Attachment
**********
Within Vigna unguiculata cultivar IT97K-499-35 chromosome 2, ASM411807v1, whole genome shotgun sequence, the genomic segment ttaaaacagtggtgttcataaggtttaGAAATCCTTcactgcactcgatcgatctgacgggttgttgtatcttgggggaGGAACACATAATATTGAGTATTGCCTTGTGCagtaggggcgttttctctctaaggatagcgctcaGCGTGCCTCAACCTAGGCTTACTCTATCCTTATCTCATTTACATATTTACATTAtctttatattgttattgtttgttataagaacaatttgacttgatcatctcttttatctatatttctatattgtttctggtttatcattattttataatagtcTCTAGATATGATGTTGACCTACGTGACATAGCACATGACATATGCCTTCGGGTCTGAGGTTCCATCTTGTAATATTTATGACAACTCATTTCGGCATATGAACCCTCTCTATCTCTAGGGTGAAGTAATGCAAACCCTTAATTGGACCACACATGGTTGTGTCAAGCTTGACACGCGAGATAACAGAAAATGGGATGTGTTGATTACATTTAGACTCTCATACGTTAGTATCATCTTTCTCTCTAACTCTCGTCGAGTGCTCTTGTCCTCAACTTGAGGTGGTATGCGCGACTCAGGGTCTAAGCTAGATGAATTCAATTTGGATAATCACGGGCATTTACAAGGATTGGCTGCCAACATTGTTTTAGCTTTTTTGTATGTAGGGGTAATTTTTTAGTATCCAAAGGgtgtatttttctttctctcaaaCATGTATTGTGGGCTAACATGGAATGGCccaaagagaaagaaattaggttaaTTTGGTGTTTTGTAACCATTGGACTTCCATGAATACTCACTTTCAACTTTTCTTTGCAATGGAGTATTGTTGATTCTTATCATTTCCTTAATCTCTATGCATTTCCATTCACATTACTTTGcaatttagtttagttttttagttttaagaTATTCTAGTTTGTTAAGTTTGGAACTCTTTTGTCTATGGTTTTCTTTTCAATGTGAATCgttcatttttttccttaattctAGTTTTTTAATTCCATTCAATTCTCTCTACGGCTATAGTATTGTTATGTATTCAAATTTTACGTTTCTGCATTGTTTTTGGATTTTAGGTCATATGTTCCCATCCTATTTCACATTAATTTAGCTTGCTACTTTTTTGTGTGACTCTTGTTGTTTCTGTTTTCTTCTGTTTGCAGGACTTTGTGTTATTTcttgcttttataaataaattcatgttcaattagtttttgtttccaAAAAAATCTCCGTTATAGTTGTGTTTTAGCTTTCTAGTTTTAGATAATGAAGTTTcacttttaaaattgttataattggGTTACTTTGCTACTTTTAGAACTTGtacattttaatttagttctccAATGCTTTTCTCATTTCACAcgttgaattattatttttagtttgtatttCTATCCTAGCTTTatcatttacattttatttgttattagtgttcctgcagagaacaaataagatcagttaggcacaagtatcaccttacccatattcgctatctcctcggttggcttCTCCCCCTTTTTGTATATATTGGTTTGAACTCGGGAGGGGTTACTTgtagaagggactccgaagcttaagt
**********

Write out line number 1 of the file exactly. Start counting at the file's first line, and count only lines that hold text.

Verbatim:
Within Vigna unguiculata cultivar IT97K-499-35 chromosome 2, ASM411807v1, whole genome shotgun sequence, the genomic segment ttaaaacagtggtgttcataaggtttaGAAATCCTTcactgcactcgatcgatctgacgggttgttgtatcttgggggaGGAACACATAATATTGAGTATTGCCTTGTGCagtaggggcgttttctctctaaggatagcgctcaGCGTGCCTCAACCTAGGCTTACTCTATCCTTATCTCATTTACATATTTACATTAtctttatattgttattgtttgttataagaacaatttgacttgatcatctcttttatctatatttctatattgtttctggtttatcattattttataatagtcTCTAGATATGATGTTGACCTACGTGACATAGCACATGACATATGCCTTCGGGTCTGAGGTTCCATCTTGTAATATTTATGACAACTCATTTCGGCATATGAACCCTCTCTATCTCTAGGGTGAAGTAATGCAAACCCTTAATTGGACCACACATGGTTGTGTCAAGCTTGACACGCGAGATAACAGAAAATGGGATGTGTTGATTACATTTAGACTCTCATACGTTAGTATCATCTTTCTCTCTAACTCTCGTCGAGTGCTCTTGTCCTCAACTTGAGGTGGTATGCGCGACTCAGGGTCTAAGCTAGATGAATTCAATTTGGATAATCACGGGCATTTACAAGGATTGGCTGCCAACATTGTTTTAGCTTTTTTGTATGTAGGGGTAATTTTTTAGTATCCAAAGGgtgtatttttctttctctcaaaCATGTATTGTGGGCTAACATGGAATGGCccaaagagaaagaaattaggttaaTTTGGTGTTTTGTAACCATTGGACTTCCATGAATACTCACTTTCAACTTTTCTTTGCAATGGAGTATTGTTGATTCTTATCATTTCCTTAATCTCTATGCATTTCCATTCACATTACTTTGcaatttagtttagttttttagttttaagaTATTCTAGTTTGTTAAGTTTGGAACTCTTTTGTCTATGGTTTTCTTTTCAATGTGAATCgttcatttttttccttaattctAGTTTTTTAATTCCATTCAATTCTCTCTACGGCTATAGTATTGTTATGTATTCAAATTTTACGTTTCTGCATTGTTTTTGGATTTTAGGTCATATGTTCCCATCCTATTTCACATTAATTTAGCTTGCTACTTTTTTGTGTGACTCTTGTTGTTTCTGTTTTCTTCTGTTTGCAGGACTTTGTGTTATTTcttgcttttataaataaattcatgttcaattagtttttgtttccaAAAAAATCTCCGTTATAGTTGTGTTTTAGCTTTCTAGTTTTAGATAATGAAGTTTcacttttaaaattgttataattggGTTACTTTGCTACTTTTAGAACTTGtacattttaatttagttctccAATGCTTTTCTCATTTCACAcgttgaattattatttttagtttgtatttCTATCCTAGCTTTatcatttacattttatttgttattagtgttcctgcagagaacaaataagatcagttaggcacaagtatcaccttacccatattcgctatctcctcggttggcttCTCCCCCTTTTTGTATATATTGGTTTGAACTCGGGAGGGGTTACTTgtagaagggactccgaagcttaagt